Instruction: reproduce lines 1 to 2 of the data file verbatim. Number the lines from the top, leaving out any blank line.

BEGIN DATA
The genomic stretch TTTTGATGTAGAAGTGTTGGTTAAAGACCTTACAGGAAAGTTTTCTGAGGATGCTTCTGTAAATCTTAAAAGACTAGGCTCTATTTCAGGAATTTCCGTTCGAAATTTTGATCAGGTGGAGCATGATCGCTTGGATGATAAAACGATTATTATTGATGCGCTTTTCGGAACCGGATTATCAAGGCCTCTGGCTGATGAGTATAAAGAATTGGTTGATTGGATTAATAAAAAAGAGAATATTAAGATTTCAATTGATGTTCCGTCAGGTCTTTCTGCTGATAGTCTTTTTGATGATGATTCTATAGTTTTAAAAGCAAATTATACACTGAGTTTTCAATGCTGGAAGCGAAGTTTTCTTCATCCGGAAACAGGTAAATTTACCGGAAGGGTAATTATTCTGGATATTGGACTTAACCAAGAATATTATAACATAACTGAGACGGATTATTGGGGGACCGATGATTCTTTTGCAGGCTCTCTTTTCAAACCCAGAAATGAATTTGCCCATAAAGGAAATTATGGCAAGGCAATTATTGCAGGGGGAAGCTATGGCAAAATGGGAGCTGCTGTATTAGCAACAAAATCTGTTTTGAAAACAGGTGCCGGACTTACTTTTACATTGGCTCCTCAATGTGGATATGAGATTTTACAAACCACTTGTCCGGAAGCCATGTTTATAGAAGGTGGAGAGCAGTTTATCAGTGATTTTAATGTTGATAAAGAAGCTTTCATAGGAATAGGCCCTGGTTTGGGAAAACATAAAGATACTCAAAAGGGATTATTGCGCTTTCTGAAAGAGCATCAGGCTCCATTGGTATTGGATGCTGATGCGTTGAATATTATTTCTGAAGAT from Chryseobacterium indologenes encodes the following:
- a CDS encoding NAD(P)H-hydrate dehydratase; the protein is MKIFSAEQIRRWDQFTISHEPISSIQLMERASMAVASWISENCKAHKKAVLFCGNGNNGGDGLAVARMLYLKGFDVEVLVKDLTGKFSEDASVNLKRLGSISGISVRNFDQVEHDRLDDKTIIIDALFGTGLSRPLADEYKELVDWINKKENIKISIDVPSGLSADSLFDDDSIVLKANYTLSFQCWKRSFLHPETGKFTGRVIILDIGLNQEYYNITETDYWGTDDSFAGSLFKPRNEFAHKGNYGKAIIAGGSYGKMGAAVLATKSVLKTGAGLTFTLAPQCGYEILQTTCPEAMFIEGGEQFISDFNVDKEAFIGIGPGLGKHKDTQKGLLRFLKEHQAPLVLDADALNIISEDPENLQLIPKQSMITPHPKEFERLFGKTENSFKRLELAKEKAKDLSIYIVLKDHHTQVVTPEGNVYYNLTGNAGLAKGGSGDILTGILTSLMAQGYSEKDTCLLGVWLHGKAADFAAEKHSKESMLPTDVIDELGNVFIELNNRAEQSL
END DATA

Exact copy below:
The genomic stretch TTTTGATGTAGAAGTGTTGGTTAAAGACCTTACAGGAAAGTTTTCTGAGGATGCTTCTGTAAATCTTAAAAGACTAGGCTCTATTTCAGGAATTTCCGTTCGAAATTTTGATCAGGTGGAGCATGATCGCTTGGATGATAAAACGATTATTATTGATGCGCTTTTCGGAACCGGATTATCAAGGCCTCTGGCTGATGAGTATAAAGAATTGGTTGATTGGATTAATAAAAAAGAGAATATTAAGATTTCAATTGATGTTCCGTCAGGTCTTTCTGCTGATAGTCTTTTTGATGATGATTCTATAGTTTTAAAAGCAAATTATACACTGAGTTTTCAATGCTGGAAGCGAAGTTTTCTTCATCCGGAAACAGGTAAATTTACCGGAAGGGTAATTATTCTGGATATTGGACTTAACCAAGAATATTATAACATAACTGAGACGGATTATTGGGGGACCGATGATTCTTTTGCAGGCTCTCTTTTCAAACCCAGAAATGAATTTGCCCATAAAGGAAATTATGGCAAGGCAATTATTGCAGGGGGAAGCTATGGCAAAATGGGAGCTGCTGTATTAGCAACAAAATCTGTTTTGAAAACAGGTGCCGGACTTACTTTTACATTGGCTCCTCAATGTGGATATGAGATTTTACAAACCACTTGTCCGGAAGCCATGTTTATAGAAGGTGGAGAGCAGTTTATCAGTGATTTTAATGTTGATAAAGAAGCTTTCATAGGAATAGGCCCTGGTTTGGGAAAACATAAAGATACTCAAAAGGGATTATTGCGCTTTCTGAAAGAGCATCAGGCTCCATTGGTATTGGATGCTGATGCGTTGAATATTATTTCTGAAGAT from Chryseobacterium indologenes encodes the following:
- a CDS encoding NAD(P)H-hydrate dehydratase; the protein is MKIFSAEQIRRWDQFTISHEPISSIQLMERASMAVASWISENCKAHKKAVLFCGNGNNGGDGLAVARMLYLKGFDVEVLVKDLTGKFSEDASVNLKRLGSISGISVRNFDQVEHDRLDDKTIIIDALFGTGLSRPLADEYKELVDWINKKENIKISIDVPSGLSADSLFDDDSIVLKANYTLSFQCWKRSFLHPETGKFTGRVIILDIGLNQEYYNITETDYWGTDDSFAGSLFKPRNEFAHKGNYGKAIIAGGSYGKMGAAVLATKSVLKTGAGLTFTLAPQCGYEILQTTCPEAMFIEGGEQFISDFNVDKEAFIGIGPGLGKHKDTQKGLLRFLKEHQAPLVLDADALNIISEDPENLQLIPKQSMITPHPKEFERLFGKTENSFKRLELAKEKAKDLSIYIVLKDHHTQVVTPEGNVYYNLTGNAGLAKGGSGDILTGILTSLMAQGYSEKDTCLLGVWLHGKAADFAAEKHSKESMLPTDVIDELGNVFIELNNRAEQSL